• Moshe flees to Midian where we hear of the third incident. Resting by a well, he sees the seven daughters of Yitro draw water for their sheep. They are attacked by a group of men who steal their water; Moshe intervenes on their behalf, fighting off the group of male shepherds who attacked them, and justice is served. (Ex. 2:15-17)

What do these incidents tell us of the character of Moshe? Indeed, though terse in words, the Torah reveals much. In these stories, we are told one of Moshe’s defining traits: he identifies with and stands up for the rights of the oppressed. Not only does Moshe defend the weak and powerless, including slaves and women, he identifies with the oppressed on a personal basis. Further, he is an equal-opportunity defender, defending Jew from Egyptian, Jew from Jew, and the Midianite women from non-Jews.

These incidents are apparently all we need to know of Moshe’s character to prepare us for his greatness. We are next given genealogical details -- he marries, has children -- and then we learn of Moshe’s encounter with G-d at the Burning Bush. He has been chosen by Hashem to free the Jewish slaves.

This same characteristic that defines Moshe’s greatness in his early life, his quest for justice, is one of the many ideals we strive for as Americans. Our all-American fantasy hero, Superman, stands for "truth, justice, and the American way." We are a country of equality before the Law, founded on the principle that "all Men are created equal." Our ideals allow the oppressed to seek redress in court where they can expect fair and equal treatment before the Law, and we expect justice for Jew and non-Jew, Egyptian and Midianite. Moshe sees the Jewish slaves as his brethren, but more, he sees them as human beings, not property -- human beings created in the Image of G-d.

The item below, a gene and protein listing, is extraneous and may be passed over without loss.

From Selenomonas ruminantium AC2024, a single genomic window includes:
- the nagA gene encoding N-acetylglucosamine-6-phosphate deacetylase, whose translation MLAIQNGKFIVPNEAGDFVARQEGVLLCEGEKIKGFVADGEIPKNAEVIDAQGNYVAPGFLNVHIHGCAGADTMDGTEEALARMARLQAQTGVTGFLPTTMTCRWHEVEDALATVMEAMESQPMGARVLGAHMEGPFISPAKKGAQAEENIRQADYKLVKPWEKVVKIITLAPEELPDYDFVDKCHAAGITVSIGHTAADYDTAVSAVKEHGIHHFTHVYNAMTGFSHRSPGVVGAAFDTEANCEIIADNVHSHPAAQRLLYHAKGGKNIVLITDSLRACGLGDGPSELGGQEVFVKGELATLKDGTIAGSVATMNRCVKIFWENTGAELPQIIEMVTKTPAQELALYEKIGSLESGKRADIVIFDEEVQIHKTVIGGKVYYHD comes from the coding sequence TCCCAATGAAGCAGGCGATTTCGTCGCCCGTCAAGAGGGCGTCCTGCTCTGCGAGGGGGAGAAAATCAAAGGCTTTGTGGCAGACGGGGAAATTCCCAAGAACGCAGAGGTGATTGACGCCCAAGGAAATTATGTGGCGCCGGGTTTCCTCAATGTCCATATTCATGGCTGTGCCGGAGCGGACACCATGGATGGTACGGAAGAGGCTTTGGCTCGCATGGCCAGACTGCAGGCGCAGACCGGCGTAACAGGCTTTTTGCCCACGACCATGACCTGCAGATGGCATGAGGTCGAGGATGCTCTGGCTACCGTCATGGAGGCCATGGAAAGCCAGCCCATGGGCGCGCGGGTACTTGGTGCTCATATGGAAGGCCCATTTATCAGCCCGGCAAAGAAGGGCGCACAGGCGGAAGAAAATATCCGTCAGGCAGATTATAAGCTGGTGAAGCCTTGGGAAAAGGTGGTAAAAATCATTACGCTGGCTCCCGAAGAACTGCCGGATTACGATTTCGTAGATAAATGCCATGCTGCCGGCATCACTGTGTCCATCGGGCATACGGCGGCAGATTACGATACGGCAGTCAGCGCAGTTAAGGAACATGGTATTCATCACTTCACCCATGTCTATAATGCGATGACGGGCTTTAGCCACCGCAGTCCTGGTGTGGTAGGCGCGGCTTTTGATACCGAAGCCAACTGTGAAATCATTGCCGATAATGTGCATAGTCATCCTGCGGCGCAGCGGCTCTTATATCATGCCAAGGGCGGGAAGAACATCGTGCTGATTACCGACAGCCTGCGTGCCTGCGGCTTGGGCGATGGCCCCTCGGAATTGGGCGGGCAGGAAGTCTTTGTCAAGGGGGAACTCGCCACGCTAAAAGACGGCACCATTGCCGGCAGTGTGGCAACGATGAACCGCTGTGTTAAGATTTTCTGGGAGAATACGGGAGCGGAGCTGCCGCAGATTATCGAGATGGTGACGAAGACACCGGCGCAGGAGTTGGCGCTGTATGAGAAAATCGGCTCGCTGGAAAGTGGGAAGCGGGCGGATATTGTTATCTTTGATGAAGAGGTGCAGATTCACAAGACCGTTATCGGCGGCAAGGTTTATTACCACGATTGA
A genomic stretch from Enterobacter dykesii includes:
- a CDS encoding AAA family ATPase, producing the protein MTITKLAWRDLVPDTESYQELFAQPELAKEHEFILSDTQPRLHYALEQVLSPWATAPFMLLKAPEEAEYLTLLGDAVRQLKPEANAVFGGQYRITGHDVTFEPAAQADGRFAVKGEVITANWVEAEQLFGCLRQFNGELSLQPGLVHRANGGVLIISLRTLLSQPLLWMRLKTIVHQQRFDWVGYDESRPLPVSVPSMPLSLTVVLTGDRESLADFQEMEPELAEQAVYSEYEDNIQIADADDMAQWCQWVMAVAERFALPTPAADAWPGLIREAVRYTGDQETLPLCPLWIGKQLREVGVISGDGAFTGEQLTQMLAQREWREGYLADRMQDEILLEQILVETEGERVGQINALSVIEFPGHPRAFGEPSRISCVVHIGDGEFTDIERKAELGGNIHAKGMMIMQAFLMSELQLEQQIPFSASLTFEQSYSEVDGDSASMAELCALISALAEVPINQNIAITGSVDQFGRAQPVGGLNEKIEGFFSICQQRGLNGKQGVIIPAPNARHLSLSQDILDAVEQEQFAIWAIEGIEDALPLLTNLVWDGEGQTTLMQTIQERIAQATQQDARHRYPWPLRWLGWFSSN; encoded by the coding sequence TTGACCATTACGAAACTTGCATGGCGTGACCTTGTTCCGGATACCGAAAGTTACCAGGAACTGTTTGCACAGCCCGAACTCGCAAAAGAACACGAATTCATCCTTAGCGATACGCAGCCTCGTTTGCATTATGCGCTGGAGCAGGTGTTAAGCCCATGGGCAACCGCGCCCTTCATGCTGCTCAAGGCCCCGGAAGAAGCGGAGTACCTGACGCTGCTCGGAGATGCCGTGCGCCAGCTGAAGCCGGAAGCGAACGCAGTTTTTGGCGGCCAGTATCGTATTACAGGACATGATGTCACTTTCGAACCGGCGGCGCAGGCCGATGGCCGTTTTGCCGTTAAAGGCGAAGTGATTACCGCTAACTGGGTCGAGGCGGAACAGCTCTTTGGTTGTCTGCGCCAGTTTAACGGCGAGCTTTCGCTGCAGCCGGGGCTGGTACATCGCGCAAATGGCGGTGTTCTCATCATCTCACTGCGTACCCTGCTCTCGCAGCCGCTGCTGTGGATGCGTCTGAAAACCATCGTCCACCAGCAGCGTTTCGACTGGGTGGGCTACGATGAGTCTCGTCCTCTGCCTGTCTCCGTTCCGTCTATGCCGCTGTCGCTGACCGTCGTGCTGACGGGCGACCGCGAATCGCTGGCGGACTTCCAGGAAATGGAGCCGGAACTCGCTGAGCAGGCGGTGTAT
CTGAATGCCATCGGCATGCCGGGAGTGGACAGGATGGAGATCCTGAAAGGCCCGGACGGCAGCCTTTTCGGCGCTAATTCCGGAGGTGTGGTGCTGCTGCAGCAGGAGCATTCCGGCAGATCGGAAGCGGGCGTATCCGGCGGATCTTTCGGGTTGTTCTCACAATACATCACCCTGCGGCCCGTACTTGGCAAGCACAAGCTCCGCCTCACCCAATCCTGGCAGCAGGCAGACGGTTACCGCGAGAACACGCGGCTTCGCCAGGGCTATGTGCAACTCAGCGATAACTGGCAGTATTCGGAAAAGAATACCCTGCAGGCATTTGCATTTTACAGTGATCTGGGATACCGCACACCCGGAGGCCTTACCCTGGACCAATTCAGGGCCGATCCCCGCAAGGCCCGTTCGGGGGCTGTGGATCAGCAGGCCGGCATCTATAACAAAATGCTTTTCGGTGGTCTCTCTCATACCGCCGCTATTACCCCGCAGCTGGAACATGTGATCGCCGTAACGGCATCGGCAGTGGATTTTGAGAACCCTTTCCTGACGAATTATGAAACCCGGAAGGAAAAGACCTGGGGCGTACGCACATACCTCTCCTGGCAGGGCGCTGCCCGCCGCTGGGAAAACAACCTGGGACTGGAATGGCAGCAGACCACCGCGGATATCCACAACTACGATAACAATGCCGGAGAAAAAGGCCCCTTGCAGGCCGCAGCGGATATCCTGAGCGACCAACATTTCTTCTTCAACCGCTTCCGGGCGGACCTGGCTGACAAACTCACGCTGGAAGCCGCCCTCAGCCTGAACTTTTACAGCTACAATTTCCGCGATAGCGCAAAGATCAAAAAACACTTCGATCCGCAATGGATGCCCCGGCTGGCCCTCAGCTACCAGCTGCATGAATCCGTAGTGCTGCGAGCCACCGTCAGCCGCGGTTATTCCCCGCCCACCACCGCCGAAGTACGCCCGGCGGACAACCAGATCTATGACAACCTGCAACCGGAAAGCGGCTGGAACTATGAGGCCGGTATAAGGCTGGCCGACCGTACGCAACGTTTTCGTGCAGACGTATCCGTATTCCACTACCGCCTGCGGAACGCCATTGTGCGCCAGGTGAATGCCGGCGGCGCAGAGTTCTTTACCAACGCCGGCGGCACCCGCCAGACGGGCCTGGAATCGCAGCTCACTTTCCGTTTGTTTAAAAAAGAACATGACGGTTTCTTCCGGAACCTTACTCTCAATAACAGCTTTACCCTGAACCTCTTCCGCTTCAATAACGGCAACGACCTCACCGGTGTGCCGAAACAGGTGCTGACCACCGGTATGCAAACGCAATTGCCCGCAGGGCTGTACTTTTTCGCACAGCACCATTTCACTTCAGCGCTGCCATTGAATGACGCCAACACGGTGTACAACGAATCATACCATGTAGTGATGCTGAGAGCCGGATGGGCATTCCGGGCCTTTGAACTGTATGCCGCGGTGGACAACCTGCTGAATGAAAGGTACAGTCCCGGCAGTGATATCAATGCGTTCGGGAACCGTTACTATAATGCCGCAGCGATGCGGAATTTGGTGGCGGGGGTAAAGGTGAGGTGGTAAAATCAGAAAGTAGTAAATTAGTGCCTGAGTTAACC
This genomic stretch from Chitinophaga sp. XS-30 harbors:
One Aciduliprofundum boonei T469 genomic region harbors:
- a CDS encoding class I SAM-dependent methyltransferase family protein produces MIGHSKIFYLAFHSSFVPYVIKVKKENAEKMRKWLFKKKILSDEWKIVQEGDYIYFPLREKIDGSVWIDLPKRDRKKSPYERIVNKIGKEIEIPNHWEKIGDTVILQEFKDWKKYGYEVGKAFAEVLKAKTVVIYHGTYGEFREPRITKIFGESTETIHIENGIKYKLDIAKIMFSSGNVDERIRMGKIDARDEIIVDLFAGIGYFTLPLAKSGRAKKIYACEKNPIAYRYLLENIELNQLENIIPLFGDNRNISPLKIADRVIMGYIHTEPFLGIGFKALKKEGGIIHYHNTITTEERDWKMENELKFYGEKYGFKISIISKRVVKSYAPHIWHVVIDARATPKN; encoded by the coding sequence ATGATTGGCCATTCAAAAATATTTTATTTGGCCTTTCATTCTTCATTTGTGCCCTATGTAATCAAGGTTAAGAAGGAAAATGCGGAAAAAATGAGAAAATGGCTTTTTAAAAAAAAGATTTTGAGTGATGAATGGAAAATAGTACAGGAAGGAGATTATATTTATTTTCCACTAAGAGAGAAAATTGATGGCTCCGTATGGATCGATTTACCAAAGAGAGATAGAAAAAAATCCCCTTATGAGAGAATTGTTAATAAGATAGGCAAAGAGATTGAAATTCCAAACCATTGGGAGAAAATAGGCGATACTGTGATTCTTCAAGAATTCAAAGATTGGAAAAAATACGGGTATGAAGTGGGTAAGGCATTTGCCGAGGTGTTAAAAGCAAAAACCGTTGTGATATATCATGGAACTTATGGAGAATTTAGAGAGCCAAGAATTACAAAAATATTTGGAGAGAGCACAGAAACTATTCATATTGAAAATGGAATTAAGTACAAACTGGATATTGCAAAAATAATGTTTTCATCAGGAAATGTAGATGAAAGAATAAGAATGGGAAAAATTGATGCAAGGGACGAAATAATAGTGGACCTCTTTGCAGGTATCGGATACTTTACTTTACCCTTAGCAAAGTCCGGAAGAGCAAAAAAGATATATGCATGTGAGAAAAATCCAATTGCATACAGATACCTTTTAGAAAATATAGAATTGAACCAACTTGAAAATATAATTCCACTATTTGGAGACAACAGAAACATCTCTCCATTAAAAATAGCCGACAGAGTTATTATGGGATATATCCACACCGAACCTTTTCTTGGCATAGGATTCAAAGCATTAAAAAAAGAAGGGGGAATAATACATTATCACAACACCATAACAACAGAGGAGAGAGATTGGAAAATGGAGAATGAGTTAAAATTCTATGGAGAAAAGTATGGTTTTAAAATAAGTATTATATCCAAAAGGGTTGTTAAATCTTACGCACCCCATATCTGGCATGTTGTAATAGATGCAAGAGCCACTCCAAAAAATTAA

As such, Moshe doesn’t hesitate to stand up in defense of the innocent -- even at the risk of losing his status in Egyptian royalty (which he does), even at the risk of great personal harm when he is outnumbered at the Midianite well, even to the point of using lethal force against the Egyptian who attacked the Hebrew slave. Moshe embodies a model of law and justice that ideally would be manifest in all our leaders. At the very least, we can seek to emulate his model in our own behavior: defend the rights of the oppressed, protect the innocent from harm, and seek justice and equal treatment before the law. In perfecting these and other manifestations of his character, Moshe will grow into the great law-giver who transmits the Torah, G-d's Law manifest on Earth. May we aspire to display his respect for justice and the dignity of others.


Rabbi Dovid Bendory
Rabbinic Director
Jews for the Preservation of Firearms Ownership

Rabbi Bendory is an NRA Certified Firearms Instructor.

The Rabbi's Archive page

© Copyright Jews for the Preservation of Firearms Ownership 2012.

Original material on JPFO is copyright, and so it cannot be used or plagiarized as the work of another. JPFO does however encourage article reproduction and sharing, providing full attribution is given and a link back to the original page on JPFO is included.